School of Medicine students David Polizzi and Jaskaran Sawhney have developed a popular free application to give medical professionals quick and accurate information about lab test values from their iPhone or iPod Touch.
David and Jaskaran started MD Ezlabs a year ago. According to co-creator Polizzi, “We got our inspiration from widely published science-fiction author and professor of bio-chemistry Isaac Asimov. His theory states that to truly understand a subject you need to break it down into the lowest levels and write about it. The two innovators invested numerous hours developing the program and conducting market research to ensure that their program would be both practical and useful. Having recognized that understanding and proper interpretation of lab results is a necessary skill for medical professionals in all specialties, their goal is “…to make MD ezLabs the standard for quick lab reference around the globe for all medical professionals.” They are in the process of having the current application translated into German and French.
Version 1.0 was released on March 19, 2010 and a planned release of Version 2.0 is expected in August, 2010. MD ezLabs is presently receiving between 500 and 1,000 downloads per day and is listed among the top 18 free medical applications on iTunes. Polizzi and Sawhney are already thinking of further improvements and intend to add sensitivity, specificity, likelihood ratio, SI units, pediatric valves and many more lab tests.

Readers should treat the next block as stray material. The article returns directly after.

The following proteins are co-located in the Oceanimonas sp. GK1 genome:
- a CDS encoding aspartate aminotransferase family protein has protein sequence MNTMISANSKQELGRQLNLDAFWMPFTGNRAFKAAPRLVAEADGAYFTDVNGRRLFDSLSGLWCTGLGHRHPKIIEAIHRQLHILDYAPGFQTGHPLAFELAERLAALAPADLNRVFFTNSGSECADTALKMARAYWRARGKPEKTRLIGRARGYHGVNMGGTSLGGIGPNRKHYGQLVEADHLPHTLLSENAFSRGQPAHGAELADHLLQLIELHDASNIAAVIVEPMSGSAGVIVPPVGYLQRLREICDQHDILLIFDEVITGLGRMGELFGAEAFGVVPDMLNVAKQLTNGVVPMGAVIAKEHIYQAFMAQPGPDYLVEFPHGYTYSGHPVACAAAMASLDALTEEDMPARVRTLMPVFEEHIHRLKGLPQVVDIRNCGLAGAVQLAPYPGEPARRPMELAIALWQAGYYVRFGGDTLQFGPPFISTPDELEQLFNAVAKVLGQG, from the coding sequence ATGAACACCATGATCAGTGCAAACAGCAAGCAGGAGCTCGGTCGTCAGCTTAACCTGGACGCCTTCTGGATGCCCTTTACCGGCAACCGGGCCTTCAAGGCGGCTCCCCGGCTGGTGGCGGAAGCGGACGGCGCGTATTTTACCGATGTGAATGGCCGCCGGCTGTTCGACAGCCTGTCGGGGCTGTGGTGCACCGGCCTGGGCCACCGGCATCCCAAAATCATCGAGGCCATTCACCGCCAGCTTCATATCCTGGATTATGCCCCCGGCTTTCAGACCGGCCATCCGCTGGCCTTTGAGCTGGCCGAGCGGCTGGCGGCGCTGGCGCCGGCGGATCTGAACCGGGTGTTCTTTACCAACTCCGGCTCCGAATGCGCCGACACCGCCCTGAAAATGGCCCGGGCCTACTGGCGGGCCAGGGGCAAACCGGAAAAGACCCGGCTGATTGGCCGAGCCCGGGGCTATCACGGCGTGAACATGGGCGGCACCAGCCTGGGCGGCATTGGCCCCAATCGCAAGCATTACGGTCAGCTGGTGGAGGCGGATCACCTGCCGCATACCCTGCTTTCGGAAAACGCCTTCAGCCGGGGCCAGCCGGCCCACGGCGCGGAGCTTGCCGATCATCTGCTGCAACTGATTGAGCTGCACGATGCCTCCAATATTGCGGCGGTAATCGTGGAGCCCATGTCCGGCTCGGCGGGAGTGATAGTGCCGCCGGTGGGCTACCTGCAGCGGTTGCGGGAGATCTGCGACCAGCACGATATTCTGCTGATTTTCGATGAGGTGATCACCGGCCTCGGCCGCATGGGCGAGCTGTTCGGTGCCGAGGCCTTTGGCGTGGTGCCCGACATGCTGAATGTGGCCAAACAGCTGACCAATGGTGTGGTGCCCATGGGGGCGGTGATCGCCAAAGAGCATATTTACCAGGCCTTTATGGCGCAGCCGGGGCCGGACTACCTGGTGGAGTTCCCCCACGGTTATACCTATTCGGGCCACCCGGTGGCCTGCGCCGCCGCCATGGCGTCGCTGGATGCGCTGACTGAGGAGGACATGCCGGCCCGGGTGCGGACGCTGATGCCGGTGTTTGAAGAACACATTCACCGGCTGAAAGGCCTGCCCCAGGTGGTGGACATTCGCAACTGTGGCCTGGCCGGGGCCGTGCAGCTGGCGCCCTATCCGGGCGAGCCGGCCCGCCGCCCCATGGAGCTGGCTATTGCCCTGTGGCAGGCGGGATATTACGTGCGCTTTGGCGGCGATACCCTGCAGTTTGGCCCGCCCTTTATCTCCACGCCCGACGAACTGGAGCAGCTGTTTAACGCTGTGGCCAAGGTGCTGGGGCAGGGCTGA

Sawhney, from New York, appreciates new challenges. He selected medicine as a career in large part because of the opportunity it gives him to help society. Prior to attending medical school at SGU, he worked with the UN-affiliated, international non-profit, non-governmental humanitarian organization UNITED SIKHS and looks forward to continuing with humanitarian mission work there part-time. Polizzi, a native of Houston, Texas, developed a love for patient care while serving as a Medic in the army. Among his goals, he intends to create technology that merges with medicine to create efficiencies, reduce medical errors, and enhance the patient care environment. Although they each arrived at their chosen career from different paths, both find it very rewarding and share a passion for the profession they have selected. “We are very proud of the opportunities that SGU has given us and are determined to make an impact in global medicine. We hope that other hardworking SGU students who share our vision will join us in our success,” said Polizzi. Interested persons can download the free application as well as contribute to its further development by visiting their website.
David and Jaskaran met after their first-term finals at St. George’s University while getting their advanced scuba diver certification on the Island.